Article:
With interest in the Rohingya refugees fading two years after fleeing their homeland, the World Food Programme has found a new weapon to maintain awareness, one with a wet nose and a wagging tail.
Hundreds of thousands of Rohingya refugees have fled a military crackdown in Myanmar into Bangladesh. They are now stuck in vast refugee camps with little prospect of returning home.
The exodus attracted global attention at the time, but despite the efforts of aid agencies — including a February visit to the camps by UN Special Envoy Angelina Jolie — the world is losing interest.
But late last year, workers from the WFP rescued a three-week-old puppy abandoned on the beach, adopting him and naming him Foxtrot.
Gemma Snowdon, a WFP communications officer, said that after posting photos of Foxtrot on her personal social media pages, she had a brainwave that the canine could be put to good use.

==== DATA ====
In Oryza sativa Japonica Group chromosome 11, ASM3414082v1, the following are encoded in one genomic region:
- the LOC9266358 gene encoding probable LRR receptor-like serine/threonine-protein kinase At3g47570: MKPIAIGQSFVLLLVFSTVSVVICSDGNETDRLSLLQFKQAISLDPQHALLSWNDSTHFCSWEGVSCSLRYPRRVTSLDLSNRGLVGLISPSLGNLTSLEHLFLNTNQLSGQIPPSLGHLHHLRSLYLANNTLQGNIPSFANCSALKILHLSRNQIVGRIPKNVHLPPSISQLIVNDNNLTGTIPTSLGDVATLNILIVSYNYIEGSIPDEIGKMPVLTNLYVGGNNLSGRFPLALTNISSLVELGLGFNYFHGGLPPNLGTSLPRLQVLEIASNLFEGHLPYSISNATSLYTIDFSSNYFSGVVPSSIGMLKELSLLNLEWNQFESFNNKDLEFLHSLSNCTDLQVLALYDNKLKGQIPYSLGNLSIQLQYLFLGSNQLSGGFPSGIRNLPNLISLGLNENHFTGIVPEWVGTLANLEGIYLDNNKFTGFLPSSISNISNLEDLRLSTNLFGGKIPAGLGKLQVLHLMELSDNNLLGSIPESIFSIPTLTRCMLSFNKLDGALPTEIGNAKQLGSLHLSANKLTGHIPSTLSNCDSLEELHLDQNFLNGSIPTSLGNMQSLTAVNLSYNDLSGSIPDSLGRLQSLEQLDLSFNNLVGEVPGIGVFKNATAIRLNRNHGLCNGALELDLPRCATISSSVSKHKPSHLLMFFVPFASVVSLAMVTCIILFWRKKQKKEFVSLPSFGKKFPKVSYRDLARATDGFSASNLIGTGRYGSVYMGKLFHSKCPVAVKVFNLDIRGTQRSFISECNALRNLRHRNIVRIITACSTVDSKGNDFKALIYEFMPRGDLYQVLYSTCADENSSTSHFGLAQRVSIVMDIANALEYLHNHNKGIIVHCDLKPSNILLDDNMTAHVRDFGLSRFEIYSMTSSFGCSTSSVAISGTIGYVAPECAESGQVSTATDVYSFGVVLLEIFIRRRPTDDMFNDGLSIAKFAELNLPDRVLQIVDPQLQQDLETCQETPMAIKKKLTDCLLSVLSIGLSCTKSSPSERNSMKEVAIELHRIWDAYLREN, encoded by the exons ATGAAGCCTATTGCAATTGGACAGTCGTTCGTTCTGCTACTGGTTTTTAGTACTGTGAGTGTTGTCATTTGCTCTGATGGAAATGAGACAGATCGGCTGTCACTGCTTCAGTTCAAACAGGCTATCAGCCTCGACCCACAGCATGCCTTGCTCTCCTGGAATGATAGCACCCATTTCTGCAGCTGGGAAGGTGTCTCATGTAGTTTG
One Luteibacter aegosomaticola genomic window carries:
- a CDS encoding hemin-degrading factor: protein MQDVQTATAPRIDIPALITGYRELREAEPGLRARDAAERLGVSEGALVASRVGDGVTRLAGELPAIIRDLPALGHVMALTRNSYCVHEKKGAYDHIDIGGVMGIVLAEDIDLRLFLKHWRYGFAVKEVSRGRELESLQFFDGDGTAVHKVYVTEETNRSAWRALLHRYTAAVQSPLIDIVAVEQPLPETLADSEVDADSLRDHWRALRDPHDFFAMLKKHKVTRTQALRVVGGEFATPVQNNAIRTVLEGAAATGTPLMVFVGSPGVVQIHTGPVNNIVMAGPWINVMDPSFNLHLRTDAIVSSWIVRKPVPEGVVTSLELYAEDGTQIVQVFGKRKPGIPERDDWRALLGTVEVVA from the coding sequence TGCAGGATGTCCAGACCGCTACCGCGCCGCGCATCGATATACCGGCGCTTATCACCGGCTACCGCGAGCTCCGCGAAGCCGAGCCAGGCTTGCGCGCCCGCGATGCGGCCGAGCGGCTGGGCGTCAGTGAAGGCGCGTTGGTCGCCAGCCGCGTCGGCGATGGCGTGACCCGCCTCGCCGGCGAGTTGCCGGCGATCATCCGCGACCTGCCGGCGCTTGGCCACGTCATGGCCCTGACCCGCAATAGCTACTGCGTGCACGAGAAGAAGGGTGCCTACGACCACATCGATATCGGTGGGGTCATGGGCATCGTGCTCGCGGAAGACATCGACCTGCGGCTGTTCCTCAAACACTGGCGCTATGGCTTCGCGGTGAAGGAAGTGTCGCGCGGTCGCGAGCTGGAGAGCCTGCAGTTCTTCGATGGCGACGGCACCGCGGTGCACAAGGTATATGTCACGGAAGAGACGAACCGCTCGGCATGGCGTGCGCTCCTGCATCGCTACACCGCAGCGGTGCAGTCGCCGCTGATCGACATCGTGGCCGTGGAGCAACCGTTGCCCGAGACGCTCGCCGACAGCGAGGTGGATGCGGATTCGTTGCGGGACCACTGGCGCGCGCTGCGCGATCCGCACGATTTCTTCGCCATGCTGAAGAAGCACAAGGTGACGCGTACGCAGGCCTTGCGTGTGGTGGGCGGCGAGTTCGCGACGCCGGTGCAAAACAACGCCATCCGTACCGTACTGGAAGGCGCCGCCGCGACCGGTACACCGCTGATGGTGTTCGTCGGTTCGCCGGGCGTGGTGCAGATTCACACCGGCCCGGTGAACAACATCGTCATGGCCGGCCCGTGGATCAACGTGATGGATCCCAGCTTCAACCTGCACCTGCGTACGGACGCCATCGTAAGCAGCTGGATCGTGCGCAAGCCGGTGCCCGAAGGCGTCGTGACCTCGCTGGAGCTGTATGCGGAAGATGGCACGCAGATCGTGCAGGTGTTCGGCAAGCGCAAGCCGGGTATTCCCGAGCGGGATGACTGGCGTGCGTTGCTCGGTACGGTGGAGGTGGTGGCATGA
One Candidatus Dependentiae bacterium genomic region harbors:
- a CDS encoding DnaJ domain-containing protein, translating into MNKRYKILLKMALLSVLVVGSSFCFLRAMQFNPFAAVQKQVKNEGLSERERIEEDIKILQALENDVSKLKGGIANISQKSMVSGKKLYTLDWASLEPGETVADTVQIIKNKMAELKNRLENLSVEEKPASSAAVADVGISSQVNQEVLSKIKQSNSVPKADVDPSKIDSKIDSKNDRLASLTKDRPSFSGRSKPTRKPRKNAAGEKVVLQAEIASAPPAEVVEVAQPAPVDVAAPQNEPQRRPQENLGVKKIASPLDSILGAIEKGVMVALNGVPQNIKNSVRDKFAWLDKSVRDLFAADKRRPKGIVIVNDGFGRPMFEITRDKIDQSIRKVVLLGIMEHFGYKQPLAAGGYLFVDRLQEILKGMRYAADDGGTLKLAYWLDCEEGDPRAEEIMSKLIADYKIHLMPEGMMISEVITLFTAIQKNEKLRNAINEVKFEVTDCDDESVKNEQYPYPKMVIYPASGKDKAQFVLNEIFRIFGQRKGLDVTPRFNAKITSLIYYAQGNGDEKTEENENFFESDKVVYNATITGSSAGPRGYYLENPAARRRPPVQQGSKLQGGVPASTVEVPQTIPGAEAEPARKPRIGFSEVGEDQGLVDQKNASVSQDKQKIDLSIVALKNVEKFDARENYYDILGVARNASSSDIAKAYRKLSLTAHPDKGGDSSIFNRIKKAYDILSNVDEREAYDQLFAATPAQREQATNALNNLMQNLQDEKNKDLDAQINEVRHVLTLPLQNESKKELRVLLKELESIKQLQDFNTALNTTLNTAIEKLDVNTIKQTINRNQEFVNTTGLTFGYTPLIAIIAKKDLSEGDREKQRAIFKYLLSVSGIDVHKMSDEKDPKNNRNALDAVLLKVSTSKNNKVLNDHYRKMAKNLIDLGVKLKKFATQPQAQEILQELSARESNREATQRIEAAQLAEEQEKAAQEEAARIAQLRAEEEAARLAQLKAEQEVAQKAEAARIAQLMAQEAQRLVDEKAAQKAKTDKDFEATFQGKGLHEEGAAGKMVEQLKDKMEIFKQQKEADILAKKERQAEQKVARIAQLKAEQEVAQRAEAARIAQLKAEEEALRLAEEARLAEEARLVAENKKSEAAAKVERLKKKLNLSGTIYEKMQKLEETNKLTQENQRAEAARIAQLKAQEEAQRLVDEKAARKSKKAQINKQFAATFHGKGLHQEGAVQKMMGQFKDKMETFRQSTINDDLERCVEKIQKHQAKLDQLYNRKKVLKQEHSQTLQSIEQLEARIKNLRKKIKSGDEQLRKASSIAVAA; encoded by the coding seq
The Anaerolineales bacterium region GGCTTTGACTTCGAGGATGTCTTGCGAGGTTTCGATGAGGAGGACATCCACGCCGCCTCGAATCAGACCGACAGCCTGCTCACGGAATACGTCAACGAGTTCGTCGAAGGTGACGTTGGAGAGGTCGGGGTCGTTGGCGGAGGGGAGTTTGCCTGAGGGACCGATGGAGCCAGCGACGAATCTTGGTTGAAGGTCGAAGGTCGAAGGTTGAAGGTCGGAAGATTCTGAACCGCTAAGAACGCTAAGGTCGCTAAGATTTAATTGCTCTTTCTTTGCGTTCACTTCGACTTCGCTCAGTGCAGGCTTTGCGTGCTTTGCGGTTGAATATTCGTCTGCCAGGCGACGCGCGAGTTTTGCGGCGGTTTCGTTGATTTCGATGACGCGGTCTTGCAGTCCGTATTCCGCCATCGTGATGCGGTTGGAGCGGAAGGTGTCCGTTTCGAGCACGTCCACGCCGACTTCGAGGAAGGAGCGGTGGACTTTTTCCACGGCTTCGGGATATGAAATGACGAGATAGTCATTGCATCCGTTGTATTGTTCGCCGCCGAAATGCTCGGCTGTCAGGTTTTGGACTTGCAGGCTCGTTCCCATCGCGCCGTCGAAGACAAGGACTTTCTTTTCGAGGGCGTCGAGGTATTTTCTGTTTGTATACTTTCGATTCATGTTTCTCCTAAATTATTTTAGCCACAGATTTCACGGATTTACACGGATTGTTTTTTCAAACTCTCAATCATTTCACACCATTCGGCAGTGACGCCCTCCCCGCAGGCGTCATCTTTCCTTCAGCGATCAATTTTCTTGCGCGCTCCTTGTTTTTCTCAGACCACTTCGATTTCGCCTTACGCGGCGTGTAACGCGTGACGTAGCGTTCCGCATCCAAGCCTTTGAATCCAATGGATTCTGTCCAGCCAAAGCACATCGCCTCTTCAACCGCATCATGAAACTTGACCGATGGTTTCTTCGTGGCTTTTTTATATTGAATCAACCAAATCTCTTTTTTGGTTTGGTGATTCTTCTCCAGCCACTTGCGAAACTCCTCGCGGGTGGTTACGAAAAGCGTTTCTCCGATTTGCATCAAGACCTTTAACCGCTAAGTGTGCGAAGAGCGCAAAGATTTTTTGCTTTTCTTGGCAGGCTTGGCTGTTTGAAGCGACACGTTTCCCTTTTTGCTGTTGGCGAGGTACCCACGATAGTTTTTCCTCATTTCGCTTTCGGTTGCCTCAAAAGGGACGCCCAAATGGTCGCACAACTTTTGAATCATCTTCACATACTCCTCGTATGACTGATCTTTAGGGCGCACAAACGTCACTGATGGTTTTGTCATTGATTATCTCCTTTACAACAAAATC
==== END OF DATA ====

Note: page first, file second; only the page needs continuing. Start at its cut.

Now Foxtrot has his own Instagram account – called “humanitarian_pup” – with regular updates on his activities around the camps, sometimes wearing his own blue UN apron.
“As time goes on, interest and attention on situations like these and emergency responses like these does naturally die off,” Snowdon told reporter.
“Foxtrot is opening us up to new audiences, and keeping the story of what’s happening here on the agenda,” she said. “He’s very popu